“Tina Fontaine was wrapped in a canvas, and her assailant admitted that he raped her. She was underage. I thought that was a crime but he was never charged for that. Why?” said Brooks to the crowd.
Tremblay observed that more women were in attendance than men. He called on men to stand up and work with children and women: “Prayers and ceremonies are great, but without the actions behind them, they are just kind thoughts. Our men need to stand up with our women and children.”
Melissa Beek, a Mi’kmaq poet whose family is from Metepenagiag, read a poem that she wrote for Fontaine and all missing and murdered women.
Holding an eagle feather close to her heart, she read: “My stolen sisters I think of you, I think of you when my mother says ‘be careful’/ I think of you when with five Mi’kmaq daughters I know she can’t keep them all safe from violence/ My stolen sisters I thought of you as he yelled ‘hey ponytail what’s the rush’/ I thought of you as his hand latched onto my waist length ponytail and suddenly that hair didn’t feel like my own/ My stolen sisters I thought of you while I struggled to untangle this body from trespassing hands that wished it harm.”
Brooks said she knew what it was like to lose a child. She had a son who was murdered seventeen years ago and she prays for the youth who need the support that was absent for him.
“Tina was in care of the child and family service agency. I just returned from Ottawa, where I was at a meeting about child welfare. I saw an empty chair that said New Brunswick. Other provinces had their regional chiefs there but nobody spoke for New Brunswick,” said Brooks.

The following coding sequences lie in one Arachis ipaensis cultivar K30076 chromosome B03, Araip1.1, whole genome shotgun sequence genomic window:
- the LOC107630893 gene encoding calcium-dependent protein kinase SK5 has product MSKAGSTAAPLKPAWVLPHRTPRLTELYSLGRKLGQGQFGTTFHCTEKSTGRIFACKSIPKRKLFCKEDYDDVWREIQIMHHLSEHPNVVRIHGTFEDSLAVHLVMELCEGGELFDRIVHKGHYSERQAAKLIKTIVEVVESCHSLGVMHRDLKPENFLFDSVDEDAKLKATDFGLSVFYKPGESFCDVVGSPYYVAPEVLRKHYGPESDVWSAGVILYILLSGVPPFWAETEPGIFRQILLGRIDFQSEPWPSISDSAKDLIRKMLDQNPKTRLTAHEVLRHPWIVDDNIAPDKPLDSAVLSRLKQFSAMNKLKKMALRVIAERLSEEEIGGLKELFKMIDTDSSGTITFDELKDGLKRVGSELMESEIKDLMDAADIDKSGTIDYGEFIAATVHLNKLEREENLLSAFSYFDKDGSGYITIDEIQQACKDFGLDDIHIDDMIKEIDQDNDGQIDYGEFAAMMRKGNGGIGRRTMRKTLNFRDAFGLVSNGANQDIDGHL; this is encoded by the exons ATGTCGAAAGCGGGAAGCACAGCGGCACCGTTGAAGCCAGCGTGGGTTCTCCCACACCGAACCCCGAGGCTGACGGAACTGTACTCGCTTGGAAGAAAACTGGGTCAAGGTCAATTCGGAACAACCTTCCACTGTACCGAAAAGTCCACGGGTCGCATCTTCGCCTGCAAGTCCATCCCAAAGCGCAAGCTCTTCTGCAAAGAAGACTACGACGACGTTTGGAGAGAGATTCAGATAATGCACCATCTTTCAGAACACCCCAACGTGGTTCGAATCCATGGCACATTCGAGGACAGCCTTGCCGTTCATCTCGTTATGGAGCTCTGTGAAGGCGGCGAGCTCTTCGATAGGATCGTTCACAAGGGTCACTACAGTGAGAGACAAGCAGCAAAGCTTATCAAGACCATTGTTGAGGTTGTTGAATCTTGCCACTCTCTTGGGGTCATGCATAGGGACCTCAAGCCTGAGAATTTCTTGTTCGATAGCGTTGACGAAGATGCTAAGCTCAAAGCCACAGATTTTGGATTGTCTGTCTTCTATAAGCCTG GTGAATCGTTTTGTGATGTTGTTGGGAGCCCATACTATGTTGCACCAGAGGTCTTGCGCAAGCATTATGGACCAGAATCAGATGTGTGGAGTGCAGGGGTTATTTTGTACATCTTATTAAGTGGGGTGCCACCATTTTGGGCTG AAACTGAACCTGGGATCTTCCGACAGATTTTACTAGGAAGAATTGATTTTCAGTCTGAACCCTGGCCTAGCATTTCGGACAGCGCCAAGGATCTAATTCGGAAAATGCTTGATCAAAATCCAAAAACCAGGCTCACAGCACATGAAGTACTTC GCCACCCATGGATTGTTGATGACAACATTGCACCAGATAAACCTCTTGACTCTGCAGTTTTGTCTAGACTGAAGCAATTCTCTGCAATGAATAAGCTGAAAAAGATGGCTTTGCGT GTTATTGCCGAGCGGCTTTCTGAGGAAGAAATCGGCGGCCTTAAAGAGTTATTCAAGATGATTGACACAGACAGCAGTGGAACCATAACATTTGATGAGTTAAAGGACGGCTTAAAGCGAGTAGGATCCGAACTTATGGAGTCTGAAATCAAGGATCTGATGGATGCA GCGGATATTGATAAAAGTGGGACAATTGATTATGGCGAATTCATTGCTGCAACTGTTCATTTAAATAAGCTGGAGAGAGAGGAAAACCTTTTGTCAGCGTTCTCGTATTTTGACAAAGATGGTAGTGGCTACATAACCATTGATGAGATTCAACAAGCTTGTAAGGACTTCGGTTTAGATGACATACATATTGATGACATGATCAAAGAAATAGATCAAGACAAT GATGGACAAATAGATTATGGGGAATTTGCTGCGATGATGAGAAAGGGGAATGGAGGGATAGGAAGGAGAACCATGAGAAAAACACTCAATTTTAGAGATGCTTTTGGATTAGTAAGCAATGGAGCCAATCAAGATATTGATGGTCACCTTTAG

“Fifty-nine per cent of children in foster care in Canada are indigenous. We have become an industry for the province. Our children just fodder for somebody to make a living… We need to be a part of these changes and we need to pay attention. They have to change the laws in Canada to accommodate our rights, our cultures, and our languages but to do that we need to be a part of it,” continued Brooks.
Matthew Comeau, a young man from Elsipogtog, was the last to speak at the vigil. Two nights before, his community had suffered the loss of 22-year-old Brady Francis in a tragic hit-and-run.
“Our children are murdered, slaughtered like animals and their killers walk free with no charges. Before we get to the courts, we have the child welfare system that failed her. We have the effects of colonization, we have systematic racism, and intergenerational trauma and I still get people telling me to get over it,” said Comeau.
During Comeau’s speech, a vehicle stopped at the lights nearby and someone from the vehicle shouted, “That’s bull shit” to the crowd. Comeau unfazed resumed, “Some people are uneducated. Let them speak if they want . . . Her case and her investigation, the police didn’t give a crap, and the Crown took a horrible case to court. Who cares it was just another Indian? I want action. An underage girl in care getting murdered and dumped in a lake with no justice is wrong.”
Comeau expressed his fears for his son and how ready he was for the backlash against indigenous people for voicing their outrage. “We are a nation that sticks together and if we didn’t we’d be dead. This blanket was my mother’s. She’s gone now and she taught me to be an activist, and now I’m teaching my son to be an activist. The Premier says my reserve will have clean drinking water in 5 years. I’ve been waiting for 27.”
After the crowd chanted “Shame on Canada,” members of Pokuhulakon Witsehkehsu (Sisters of Drums) sang the Warrior Women’s Song and other traditional songs for Fontaine.
The office of Premier Brian Gallant and Aboriginal Affairs did not respond to a request for a statement regarding the court verdict on Fontaine’s murder.
Jared Durelle is a journalism student at St. Thomas University.